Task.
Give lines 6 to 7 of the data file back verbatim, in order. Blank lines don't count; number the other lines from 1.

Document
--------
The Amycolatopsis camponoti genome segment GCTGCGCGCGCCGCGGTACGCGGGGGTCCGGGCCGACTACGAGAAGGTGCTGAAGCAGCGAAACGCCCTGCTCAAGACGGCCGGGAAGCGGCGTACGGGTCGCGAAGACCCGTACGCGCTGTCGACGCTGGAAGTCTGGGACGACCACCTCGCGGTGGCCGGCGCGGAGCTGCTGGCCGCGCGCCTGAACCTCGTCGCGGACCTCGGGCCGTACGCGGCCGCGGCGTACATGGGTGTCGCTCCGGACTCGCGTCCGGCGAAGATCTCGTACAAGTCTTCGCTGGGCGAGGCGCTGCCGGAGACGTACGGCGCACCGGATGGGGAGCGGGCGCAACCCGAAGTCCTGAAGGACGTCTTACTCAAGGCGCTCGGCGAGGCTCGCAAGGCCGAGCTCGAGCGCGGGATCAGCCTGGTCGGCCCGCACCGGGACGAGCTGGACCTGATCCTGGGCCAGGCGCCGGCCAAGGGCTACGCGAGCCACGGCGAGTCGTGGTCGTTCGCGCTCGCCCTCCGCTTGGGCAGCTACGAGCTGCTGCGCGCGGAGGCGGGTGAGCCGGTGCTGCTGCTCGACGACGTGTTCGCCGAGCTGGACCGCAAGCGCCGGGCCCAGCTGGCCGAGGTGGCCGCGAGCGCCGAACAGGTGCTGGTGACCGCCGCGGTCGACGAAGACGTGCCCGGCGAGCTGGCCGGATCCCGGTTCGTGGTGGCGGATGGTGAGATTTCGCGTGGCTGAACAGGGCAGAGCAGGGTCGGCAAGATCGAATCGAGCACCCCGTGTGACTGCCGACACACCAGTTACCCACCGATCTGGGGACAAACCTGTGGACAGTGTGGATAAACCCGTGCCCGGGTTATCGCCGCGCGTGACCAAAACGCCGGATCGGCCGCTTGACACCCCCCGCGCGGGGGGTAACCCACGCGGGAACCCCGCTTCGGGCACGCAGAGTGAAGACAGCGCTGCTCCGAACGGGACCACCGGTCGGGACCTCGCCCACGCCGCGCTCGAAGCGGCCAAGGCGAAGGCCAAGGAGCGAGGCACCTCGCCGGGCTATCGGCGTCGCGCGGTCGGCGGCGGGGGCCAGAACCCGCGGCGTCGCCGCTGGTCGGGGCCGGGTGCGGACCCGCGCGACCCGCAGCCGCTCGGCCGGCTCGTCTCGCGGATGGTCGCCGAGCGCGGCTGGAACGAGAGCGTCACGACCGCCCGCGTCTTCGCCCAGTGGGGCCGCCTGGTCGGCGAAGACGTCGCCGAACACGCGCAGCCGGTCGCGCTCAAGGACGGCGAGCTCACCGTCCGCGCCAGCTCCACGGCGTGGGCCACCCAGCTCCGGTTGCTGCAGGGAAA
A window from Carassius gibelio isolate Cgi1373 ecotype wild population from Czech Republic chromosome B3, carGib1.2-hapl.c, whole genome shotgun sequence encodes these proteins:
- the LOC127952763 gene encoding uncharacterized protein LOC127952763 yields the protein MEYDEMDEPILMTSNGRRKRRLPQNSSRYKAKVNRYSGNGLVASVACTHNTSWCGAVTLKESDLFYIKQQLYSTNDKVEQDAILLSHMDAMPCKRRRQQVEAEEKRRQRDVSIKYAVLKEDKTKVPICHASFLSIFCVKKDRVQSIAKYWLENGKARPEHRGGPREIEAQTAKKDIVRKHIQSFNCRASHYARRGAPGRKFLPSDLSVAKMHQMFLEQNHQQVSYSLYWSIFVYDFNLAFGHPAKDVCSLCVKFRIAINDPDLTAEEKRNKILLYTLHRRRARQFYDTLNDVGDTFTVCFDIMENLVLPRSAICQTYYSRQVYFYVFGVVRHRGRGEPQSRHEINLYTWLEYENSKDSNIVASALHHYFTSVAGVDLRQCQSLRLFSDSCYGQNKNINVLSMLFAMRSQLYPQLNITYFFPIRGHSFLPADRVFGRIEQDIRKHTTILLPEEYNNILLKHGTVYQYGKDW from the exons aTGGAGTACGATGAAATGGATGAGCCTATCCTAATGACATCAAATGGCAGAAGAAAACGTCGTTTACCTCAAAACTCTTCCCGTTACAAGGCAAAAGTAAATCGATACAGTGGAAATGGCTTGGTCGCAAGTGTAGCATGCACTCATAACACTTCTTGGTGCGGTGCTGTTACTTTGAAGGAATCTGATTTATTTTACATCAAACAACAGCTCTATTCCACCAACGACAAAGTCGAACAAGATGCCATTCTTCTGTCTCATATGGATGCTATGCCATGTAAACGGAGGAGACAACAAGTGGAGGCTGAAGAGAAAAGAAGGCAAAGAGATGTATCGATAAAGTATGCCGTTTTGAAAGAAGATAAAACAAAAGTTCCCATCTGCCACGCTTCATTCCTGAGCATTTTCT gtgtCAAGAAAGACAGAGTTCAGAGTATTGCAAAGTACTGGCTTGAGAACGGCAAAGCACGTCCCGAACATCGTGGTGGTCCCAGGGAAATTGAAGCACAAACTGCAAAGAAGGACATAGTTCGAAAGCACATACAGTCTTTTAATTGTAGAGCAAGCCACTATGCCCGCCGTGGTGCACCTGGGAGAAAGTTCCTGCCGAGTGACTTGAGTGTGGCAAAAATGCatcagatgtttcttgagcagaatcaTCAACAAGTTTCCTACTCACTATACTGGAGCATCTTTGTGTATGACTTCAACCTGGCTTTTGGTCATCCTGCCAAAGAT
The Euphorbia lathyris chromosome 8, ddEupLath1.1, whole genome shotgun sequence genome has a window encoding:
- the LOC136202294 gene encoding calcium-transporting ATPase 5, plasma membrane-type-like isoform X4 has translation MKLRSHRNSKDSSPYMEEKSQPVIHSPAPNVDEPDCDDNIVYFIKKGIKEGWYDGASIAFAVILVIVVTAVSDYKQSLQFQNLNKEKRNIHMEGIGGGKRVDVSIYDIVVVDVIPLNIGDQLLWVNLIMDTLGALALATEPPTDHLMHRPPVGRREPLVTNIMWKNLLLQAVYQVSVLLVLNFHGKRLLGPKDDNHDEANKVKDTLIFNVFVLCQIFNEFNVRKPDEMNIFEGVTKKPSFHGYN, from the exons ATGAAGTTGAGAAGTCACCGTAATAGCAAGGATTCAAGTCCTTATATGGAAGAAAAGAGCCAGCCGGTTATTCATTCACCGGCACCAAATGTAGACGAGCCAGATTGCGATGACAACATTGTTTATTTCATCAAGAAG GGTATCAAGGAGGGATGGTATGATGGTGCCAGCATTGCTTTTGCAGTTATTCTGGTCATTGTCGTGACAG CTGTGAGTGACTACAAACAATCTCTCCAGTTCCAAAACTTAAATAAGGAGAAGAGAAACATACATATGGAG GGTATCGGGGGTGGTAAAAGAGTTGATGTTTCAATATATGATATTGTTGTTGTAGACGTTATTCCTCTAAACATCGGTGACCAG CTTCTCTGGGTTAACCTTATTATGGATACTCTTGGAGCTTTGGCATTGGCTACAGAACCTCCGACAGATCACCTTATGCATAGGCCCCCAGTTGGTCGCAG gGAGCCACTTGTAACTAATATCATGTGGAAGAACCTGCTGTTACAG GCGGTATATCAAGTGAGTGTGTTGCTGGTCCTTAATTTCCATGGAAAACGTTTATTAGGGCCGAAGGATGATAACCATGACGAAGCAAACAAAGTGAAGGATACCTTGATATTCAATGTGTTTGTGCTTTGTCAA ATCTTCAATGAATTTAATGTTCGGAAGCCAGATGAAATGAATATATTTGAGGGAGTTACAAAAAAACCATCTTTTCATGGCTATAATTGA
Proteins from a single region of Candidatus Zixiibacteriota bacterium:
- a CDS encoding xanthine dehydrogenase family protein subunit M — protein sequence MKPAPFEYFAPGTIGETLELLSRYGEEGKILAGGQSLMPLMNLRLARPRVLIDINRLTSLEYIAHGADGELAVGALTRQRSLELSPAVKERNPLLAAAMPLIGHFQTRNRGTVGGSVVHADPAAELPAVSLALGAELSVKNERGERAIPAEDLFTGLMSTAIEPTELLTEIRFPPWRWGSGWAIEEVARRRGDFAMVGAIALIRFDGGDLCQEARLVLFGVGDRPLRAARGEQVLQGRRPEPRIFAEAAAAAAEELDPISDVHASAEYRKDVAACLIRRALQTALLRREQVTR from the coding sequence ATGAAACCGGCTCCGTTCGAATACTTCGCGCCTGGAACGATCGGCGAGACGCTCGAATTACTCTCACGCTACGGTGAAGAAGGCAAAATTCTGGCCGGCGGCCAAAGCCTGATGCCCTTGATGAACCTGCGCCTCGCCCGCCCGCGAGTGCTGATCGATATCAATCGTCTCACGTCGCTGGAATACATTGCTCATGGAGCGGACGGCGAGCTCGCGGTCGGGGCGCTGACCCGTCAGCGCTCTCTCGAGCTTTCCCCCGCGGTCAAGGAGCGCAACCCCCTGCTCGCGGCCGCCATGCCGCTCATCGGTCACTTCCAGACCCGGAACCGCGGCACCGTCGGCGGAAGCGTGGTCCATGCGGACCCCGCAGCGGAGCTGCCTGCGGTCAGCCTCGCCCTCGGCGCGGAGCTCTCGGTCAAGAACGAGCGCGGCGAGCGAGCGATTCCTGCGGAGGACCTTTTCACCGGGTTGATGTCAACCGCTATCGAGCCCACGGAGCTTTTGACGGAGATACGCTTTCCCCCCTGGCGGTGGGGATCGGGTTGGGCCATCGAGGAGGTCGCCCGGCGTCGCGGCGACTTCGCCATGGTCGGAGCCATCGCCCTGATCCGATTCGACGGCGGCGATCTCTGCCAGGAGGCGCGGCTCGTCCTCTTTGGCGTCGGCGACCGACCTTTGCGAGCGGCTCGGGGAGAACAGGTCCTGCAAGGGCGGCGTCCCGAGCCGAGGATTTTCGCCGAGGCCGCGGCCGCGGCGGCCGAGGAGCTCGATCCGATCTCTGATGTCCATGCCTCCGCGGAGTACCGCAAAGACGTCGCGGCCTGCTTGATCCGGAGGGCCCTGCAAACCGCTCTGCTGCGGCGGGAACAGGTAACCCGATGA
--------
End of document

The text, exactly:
Proteins from a single region of Candidatus Zixiibacteriota bacterium:
- a CDS encoding xanthine dehydrogenase family protein subunit M — protein sequence MKPAPFEYFAPGTIGETLELLSRYGEEGKILAGGQSLMPLMNLRLARPRVLIDINRLTSLEYIAHGADGELAVGALTRQRSLELSPAVKERNPLLAAAMPLIGHFQTRNRGTVGGSVVHADPAAELPAVSLALGAELSVKNERGERAIPAEDLFTGLMSTAIEPTELLTEIRFPPWRWGSGWAIEEVARRRGDFAMVGAIALIRFDGGDLCQEARLVLFGVGDRPLRAARGEQVLQGRRPEPRIFAEAAAAAAEELDPISDVHASAEYRKDVAACLIRRALQTALLRREQVTR from the coding sequence ATGAAACCGGCTCCGTTCGAATACTTCGCGCCTGGAACGATCGGCGAGACGCTCGAATTACTCTCACGCTACGGTGAAGAAGGCAAAATTCTGGCCGGCGGCCAAAGCCTGATGCCCTTGATGAACCTGCGCCTCGCCCGCCCGCGAGTGCTGATCGATATCAATCGTCTCACGTCGCTGGAATACATTGCTCATGGAGCGGACGGCGAGCTCGCGGTCGGGGCGCTGACCCGTCAGCGCTCTCTCGAGCTTTCCCCCGCGGTCAAGGAGCGCAACCCCCTGCTCGCGGCCGCCATGCCGCTCATCGGTCACTTCCAGACCCGGAACCGCGGCACCGTCGGCGGAAGCGTGGTCCATGCGGACCCCGCAGCGGAGCTGCCTGCGGTCAGCCTCGCCCTCGGCGCGGAGCTCTCGGTCAAGAACGAGCGCGGCGAGCGAGCGATTCCTGCGGAGGACCTTTTCACCGGGTTGATGTCAACCGCTATCGAGCCCACGGAGCTTTTGACGGAGATACGCTTTCCCCCCTGGCGGTGGGGATCGGGTTGGGCCATCGAGGAGGTCGCCCGGCGTCGCGGCGACTTCGCCATGGTCGGAGCCATCGCCCTGATCCGATTCGACGGCGGCGATCTCTGCCAGGAGGCGCGGCTCGTCCTCTTTGGCGTCGGCGACCGACCTTTGCGAGCGGCTCGGGGAGAACAGGTCCTGCAAGGGCGGCGTCCCGAGCCGAGGATTTTCGCCGAGGCCGCGGCCGCGGCGGCCGAGGAGCTCGATCCGATCTCTGATGTCCATGCCTCCGCGGAGTACCGCAAAGACGTCGCGGCCTGCTTGATCCGGAGGGCCCTGCAAACCGCTCTGCTGCGGCGGGAACAGGTAACCCGATGA